Premier anniv’ en France

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Birthday gifts from a student and some teachers (and a mendiant from me to me ; ) )

My first birthday in France was formidable! I am so lucky to have formed some great friendships and work with such wonderful students and teachers. One of my students in English Club figured out that I had a February birthday from something I’d said and got me to tell her the exact day. She adorably had her class sing “Happy Birthday” to me and gave me a lemon and chocolate tartlette. Have I mentioned my students are adorable and wonderful and that I love them?

That night, I was supposed to lead the discussion on joy in the gospels at the aumônerie. As I’d proposed the topic, I got stuck with leading the discussion. As I had just led the discussion the last time, presenting on my experience at the Rencontre Européenne P1050835I’d jokingly complained I shouldn’t have to lead the discussion on my birthday. Well, they remembered. After Christelle’s yummy Martinique dinner, they “surprised” me with a cake complete with a singing candle and accompanied by some sort of delicious white wine. I must admit I had some suspicions when I was not allowed to help clean up after dinner and was left alone at the table with the priest while everyone else was in the kitchen (Cyril forcibly taking the plates out of my hands) ; ) They sang happy birthday to me in at least four different languages. The language geek inside me was rejoicing. While the aumônerie here isn’t as large as the aumônerie I was part of in Nantes and not always as dynamic or progressive, I am so incredibly lucky that it has helped form the majority of my friendships and the student group in a way has become like an international family to me.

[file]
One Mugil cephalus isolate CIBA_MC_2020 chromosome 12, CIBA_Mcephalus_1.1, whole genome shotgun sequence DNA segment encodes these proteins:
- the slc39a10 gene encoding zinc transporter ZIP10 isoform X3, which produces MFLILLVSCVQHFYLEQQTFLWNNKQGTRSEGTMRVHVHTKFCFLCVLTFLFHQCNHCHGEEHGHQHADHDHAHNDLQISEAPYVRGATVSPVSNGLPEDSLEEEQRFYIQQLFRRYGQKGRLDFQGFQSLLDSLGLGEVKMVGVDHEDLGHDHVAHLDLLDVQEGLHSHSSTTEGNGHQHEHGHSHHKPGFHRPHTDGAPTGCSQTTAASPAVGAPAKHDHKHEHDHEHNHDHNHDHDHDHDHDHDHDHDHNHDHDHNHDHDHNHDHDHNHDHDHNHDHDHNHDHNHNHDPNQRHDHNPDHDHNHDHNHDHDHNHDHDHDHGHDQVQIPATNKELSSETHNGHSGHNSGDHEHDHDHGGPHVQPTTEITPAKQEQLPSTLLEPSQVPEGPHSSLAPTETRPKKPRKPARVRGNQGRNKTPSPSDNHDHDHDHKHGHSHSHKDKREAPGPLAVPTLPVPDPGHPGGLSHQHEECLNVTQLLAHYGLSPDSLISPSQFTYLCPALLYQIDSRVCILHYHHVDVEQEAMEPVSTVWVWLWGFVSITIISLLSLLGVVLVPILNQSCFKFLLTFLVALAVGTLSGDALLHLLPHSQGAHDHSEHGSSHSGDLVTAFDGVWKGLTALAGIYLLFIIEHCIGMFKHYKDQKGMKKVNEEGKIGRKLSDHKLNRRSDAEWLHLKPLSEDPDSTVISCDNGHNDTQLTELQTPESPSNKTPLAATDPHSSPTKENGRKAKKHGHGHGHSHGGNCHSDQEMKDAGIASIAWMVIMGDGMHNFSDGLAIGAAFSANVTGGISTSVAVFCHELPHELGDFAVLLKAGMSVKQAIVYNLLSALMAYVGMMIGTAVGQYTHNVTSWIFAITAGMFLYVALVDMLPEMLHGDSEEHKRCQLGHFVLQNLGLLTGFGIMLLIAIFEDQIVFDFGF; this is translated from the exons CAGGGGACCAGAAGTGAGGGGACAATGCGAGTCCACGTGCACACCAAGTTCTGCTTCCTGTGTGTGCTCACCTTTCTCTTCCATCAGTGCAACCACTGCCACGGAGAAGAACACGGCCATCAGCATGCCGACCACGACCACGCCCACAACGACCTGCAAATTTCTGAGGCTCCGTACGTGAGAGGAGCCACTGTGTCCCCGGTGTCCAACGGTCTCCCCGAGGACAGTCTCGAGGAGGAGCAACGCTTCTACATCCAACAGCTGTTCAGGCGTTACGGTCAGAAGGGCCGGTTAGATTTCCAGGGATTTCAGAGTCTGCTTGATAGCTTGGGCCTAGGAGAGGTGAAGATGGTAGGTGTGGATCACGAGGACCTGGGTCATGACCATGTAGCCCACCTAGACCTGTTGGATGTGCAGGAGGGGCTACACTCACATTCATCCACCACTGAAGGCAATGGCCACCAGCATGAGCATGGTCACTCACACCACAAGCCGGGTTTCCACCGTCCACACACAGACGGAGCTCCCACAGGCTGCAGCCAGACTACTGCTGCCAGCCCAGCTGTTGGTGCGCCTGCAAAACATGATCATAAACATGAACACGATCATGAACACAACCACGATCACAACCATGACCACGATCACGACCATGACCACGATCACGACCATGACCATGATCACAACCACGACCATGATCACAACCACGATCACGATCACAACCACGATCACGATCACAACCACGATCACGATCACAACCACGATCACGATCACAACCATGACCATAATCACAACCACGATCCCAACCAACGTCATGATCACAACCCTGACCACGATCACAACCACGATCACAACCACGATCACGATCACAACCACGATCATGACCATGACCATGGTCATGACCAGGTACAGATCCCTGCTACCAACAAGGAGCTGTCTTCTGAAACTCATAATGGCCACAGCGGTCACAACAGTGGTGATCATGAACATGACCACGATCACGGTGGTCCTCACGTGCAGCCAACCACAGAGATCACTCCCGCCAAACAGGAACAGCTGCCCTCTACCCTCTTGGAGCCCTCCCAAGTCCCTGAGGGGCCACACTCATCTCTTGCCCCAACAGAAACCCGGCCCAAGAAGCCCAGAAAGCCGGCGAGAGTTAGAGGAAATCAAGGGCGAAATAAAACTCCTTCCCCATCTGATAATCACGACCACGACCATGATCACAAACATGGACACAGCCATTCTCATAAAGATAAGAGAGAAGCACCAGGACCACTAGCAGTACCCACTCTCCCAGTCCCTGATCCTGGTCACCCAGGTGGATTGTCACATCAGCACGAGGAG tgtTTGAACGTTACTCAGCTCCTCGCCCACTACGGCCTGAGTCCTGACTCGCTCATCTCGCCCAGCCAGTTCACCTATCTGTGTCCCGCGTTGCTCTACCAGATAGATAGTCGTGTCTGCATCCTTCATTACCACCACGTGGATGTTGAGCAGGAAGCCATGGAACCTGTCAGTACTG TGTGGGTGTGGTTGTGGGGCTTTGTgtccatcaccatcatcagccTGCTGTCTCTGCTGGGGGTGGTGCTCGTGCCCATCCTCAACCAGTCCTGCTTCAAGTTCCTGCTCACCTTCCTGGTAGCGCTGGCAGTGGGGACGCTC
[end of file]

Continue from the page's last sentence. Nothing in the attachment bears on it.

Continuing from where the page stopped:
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My terrace! o yeah and my friends

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I think it’s safe to say my chocolate apple cider fudge was a success

Another night the week of my birthday, I had a little birthday bash at my place and finally got to make great use of my terrace! Yes, it was warm enough to be out on a terrace on a February evening. I made everyone cider floats and apple cider fudge. This means that I got to introduce these culinary creations to my French and Italian friends. They kept calling the fudge a gâteau and I had to explain, nope, FUDGE, no flour involved. It was really fun!

Another night that week, my landlords’ daughter knocked at my door inviting me to come to her birthday party. After changing out of my pajama pants, I headed down to join them. It was really nice meeting my landlords’ daughter and her friends! I think I can truly say I made the correct decision in moving. That little star I wished upon in the dust of my old apartment on the eve of my move really did answer my wishes : )

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About Quiche Lauren

A blog by an English teaching assistant in Nîmes (Académie de Montpellier) through the TAPIF program.
This entry was posted in Nîmes, TAPIF, Uncategorized and tagged , , , , . Bookmark the permalink.

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